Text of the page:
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Unloading a bank’s baggage

Michael Schwartz August 4, 2011 1

A struggling Norfolk bank sold one of its subsidiaries to a Glen Allen insurance company.

Bankers Insurance
, headquartered on Cox Road in Innsbrook, paid $5.8 million in cash to acquire the assets of Gateway Insurance Services, a subsidiary of Hampton Roads Bankshares.

The deal comes as a result of a larger effort announced in June by Bank of Hampton Roads to unload a huge number of its assets, including 10 bank branches across Virginia and North Carolina and its insurance and mortgage divisions. The company wants to cut costs as it digs itself out of large losses suffered over the past couple of years.

“The deal comes from months of discussion,” said Bankers Insurance CEO Marshall Fleming. “[Hampton Roads Bankshares] had determined they were going to divest themselves of their insurance operation. We went to them.”

HRB will receive a 0.45 percent ownership stake in Bankers Insurance. It will join 30 other community banks that each owns a piece of the insurer.

The company, according to CEO Marshall Fleming, was founded in 2000 by 60 community banks that wanted to get into the insurance business.

It has grown to more than $270 million in annual sales — mostly through acquisitions. Bankers Insurance started off its first year by buying four insurance agencies, Fleming said. It has since acquired 14 others.

The number of banks that own a stake in the company has declined by about half. Among those that still own are Union First Market Bank, StellarOne Bank and Fulton Bank.

After the addition of Gateway Insurance’s seven locations, Bankers Insurance now has 207 employees and 19 locations. The deal will give Bankers Insurance an immediate presence in Northeastern North Carolina, where Gateway has the majority of its offices.

The deal also allows HRB to share in the commissions from referrals it sends to Bankers Insurance.

With the sale of its insurance business, Bank of Hampton Roads’ plan to unload certain assets is almost complete.

In July, it sold seven of its Gateway Bank branches in Eastern North Carolina to the East Carolina Bank.

In late June, it sold its Midlothian Gateway branch to Northern Virginia-based SonaBank. It will be SonaBank’s first branch in the Richmond market. Gateway still has four branches in Richmond.

Just days before that deal, it sold its Charlottesville Gateway branch to the Page Valley Bank, a Luray, Va., subsidiary of Blue Ridge Bankshares.

Hampton Roads Bankshares said the branch sales would represent the divestiture of approximately $331.7 million in deposits. The company has $2.2 billion in total deposits, and the sale of these branches would shed about 15 percent of that total.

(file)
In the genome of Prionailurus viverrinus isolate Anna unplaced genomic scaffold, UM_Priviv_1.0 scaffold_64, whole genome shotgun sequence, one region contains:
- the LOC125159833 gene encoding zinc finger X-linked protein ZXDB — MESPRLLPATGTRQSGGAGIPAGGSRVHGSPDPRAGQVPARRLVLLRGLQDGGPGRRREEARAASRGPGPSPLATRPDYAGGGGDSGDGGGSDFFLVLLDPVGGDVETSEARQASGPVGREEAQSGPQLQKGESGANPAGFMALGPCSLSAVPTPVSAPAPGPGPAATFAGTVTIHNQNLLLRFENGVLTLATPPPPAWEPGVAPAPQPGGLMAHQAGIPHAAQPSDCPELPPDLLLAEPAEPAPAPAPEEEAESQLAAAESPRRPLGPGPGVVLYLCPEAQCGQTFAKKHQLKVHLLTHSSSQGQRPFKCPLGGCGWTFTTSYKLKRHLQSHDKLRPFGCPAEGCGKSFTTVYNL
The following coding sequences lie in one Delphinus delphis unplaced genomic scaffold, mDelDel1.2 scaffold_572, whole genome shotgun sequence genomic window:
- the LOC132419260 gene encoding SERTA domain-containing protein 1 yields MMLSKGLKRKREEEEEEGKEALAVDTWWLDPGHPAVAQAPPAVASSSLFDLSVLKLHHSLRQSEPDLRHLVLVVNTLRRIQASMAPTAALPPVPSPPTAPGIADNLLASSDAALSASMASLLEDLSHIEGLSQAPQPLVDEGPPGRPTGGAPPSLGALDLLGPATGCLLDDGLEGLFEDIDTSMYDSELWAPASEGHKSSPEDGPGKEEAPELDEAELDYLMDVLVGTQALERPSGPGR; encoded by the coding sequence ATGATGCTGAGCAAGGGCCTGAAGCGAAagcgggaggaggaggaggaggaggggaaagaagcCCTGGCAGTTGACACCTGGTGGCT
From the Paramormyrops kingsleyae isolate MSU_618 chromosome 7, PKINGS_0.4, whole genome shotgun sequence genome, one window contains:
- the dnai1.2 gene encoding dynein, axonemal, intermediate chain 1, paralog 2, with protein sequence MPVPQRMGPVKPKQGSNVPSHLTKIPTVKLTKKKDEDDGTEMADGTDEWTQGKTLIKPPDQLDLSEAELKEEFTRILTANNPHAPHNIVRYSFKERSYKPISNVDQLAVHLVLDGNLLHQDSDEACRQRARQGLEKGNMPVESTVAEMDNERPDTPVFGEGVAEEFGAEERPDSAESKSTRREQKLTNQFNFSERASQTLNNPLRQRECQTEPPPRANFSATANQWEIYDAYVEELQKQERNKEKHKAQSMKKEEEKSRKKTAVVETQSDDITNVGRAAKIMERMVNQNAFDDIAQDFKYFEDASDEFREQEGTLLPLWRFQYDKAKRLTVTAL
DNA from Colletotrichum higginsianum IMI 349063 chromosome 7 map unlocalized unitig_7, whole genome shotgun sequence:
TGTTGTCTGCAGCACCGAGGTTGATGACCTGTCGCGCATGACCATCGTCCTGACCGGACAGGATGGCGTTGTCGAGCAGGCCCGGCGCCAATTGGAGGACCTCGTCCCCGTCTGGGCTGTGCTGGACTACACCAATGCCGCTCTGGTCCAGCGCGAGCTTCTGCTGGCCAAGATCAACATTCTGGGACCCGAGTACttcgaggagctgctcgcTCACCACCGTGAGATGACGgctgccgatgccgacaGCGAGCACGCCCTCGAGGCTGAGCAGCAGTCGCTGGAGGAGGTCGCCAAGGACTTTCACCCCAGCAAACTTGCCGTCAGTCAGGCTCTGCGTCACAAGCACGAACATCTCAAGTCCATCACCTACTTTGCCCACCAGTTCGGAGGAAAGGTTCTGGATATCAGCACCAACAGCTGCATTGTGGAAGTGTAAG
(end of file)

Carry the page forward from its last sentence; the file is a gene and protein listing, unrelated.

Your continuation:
It has also shut down and consolidated several branches in Hampton Roads, most recently closing its branch at the Virginia Beach oceanfront. The company said that is the final branch closure planned.

The company had considered selling its Gateway Mortgage subsidiary but said in its second quarter earnings release that it will continue to run that business.

HRB had little choice but scale back its operations. It lost more than $210 million in 2009, $99 million in 2010 and almost $50 million through the first half of 2011.

The company has had a stake in the Richmond market since 2008, when one of its predecessors, Gateway Financial Holdings, acquired Bank of Richmond. At the time, Gateway was expanding rapidly across Hampton Roads and North Carolina. It hit the skids at the beginning of the recession from heavy losses from its Fannie Mae and Freddie Mac holdings.

Gateway sold itself in a fire sale to HRB. The Norfolk-based company has since been dealing with Gateway’s baggage, which brought its non-performing assets above $200 million.

Michael Schwartz is a BizSense reporter and covers banking. Please send news tips to [email protected]

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One Comment »

  1. David Armentrout August 4, 2011 at 1:35 pm - Reply

    My wife and I were start up shareholders in Bank of Richmond. We felt we’d made a sound investment. When they sold to Gateway, we could have more than tripled our investment but, at the advice of several investment “experts” we stuck with Gateway. Now our stock is worth almost nothing. The unsound practices of Fannie May and Freddie Mac most likely put us where we are today. Bank of Richmond was running smoothly. Why did they get greedy. I like to support local ventures but probably will no longer after this experience.

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